In a recent study, we measured citizens’ exposure to and engagement with a large number of different election campaign activities before the 2019 EP elections, using original survey data from the Czech Republic, Denmark, France, Germany, Greece, Hungary, the Netherlands, Poland, Spain, and Sweden. We assessed how often citizens were exposed to party communication, political advertisements, and information about the 2019 EP elections in the news media, and how frequently they engaged with the campaign (e.g., by attending events or searching for election-related information online). We also measured how often they discussed EU-topics with family members, friends, and acquaintances, or tried to convince others (what) to vote (for). Our results paint a mixed picture of campaign effects for citizens’ turnout in EP elections.
Contrary to our expectations, not all forms of campaign engagement increase the likelihood that EU citizens go to the polls. For instance, whereas passive exposure to political posters positively affects electoral participation, exposure to analogue media content depresses turnout; actively attending to party material increases the chances that citizens cast their vote, while sharing election-related content online decreases it. Political conversations with family members make electoral participation more likely, but interpersonal communication online demobilises the European electorate. Importantly, campaign effects are not uniform across voter groups, but vary for those citizens that had already decided to vote, abstain, or were indecisive about their electoral participation prior to the campaign.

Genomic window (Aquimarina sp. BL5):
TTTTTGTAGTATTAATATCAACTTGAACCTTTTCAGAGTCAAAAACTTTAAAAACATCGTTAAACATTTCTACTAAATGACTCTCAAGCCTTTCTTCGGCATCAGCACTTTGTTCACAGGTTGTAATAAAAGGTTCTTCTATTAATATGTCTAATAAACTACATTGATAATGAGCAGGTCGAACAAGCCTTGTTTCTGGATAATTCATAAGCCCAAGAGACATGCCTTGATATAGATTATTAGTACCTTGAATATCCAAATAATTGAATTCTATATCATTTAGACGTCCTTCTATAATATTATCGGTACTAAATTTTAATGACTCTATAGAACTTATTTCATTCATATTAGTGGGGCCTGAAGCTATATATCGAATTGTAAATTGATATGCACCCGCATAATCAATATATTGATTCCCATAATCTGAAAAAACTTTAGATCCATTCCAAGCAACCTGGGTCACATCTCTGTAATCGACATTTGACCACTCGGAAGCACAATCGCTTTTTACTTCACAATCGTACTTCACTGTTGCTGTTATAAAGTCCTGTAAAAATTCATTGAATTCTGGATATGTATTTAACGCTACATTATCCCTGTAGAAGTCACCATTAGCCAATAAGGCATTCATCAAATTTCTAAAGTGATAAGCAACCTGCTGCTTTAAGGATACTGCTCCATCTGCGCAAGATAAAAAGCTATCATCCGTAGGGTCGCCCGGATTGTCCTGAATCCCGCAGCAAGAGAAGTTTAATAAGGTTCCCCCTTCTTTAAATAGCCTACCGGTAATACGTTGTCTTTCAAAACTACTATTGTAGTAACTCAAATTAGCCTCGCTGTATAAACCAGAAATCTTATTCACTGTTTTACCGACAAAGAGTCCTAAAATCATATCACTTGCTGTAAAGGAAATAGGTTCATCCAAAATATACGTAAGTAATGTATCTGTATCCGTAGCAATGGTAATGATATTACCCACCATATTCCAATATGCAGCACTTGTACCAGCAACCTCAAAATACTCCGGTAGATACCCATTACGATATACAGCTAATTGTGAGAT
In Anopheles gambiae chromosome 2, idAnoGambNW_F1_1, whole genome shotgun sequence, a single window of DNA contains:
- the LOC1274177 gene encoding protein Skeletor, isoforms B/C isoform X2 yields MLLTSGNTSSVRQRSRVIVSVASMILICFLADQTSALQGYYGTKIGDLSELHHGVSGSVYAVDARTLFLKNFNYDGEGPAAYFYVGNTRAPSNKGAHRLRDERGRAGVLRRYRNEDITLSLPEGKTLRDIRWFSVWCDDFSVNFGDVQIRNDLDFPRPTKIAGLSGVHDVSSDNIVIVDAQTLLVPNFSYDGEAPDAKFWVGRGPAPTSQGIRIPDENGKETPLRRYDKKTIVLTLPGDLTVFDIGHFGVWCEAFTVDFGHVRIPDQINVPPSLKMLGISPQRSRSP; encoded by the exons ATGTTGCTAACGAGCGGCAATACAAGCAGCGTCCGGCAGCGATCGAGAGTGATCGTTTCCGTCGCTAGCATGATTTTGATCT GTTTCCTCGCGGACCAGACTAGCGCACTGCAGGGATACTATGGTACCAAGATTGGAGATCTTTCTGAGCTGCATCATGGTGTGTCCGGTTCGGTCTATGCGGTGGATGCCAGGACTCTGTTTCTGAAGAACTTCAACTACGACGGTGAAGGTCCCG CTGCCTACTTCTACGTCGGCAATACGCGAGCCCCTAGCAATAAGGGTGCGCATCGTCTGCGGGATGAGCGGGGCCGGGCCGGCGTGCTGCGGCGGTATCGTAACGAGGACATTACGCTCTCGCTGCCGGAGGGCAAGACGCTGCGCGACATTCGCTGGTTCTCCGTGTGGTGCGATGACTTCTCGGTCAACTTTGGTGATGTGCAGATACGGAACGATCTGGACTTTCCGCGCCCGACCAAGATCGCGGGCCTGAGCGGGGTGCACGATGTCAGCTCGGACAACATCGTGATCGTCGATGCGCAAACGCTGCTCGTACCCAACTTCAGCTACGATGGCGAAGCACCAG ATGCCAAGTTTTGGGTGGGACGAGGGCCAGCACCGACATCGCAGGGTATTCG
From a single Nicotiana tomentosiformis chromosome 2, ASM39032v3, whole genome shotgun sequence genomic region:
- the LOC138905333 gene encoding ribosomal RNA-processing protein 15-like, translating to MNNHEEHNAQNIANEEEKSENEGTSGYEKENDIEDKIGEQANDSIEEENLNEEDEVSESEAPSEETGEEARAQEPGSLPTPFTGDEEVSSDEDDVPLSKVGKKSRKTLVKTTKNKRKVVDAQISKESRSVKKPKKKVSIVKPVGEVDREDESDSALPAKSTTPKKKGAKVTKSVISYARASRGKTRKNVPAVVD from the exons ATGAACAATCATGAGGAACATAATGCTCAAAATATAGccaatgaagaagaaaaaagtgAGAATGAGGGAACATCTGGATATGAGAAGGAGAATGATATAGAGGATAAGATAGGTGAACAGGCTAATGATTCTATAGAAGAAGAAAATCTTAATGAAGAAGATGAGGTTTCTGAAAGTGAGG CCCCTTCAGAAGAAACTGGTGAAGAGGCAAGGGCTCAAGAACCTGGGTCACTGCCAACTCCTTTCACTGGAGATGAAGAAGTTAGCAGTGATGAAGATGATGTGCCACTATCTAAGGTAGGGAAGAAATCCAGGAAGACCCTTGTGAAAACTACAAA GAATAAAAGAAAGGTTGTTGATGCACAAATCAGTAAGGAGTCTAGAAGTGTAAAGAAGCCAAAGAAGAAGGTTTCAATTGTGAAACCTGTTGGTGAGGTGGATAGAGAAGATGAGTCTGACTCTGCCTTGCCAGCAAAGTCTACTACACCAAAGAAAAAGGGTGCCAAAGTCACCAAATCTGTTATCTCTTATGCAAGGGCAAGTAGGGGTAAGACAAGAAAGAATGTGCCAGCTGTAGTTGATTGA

Active engagement with the electoral campaign can change the minds of those individuals that had initially been certain they would abstain from voting, while mere reminders such as political posters are insufficient to provide an adequate boost for them. In other words, these citizens know the election is going to take place, but it takes a lot of effort to change their minds and have them go to the polls. In contrast, ‘certain’ voters may be demobilised from casting their vote if they discuss EU politics online. Since discussion networks on social media tend to be more heterogeneous than relationships that we have with people in our immediate environment, citizens with a positive EU attitude might encounter demobilising discussion partners online. Ultimately, such interpersonal discussion may lead citizens to abstain on Election Day – even if they initially had a strong intention to vote.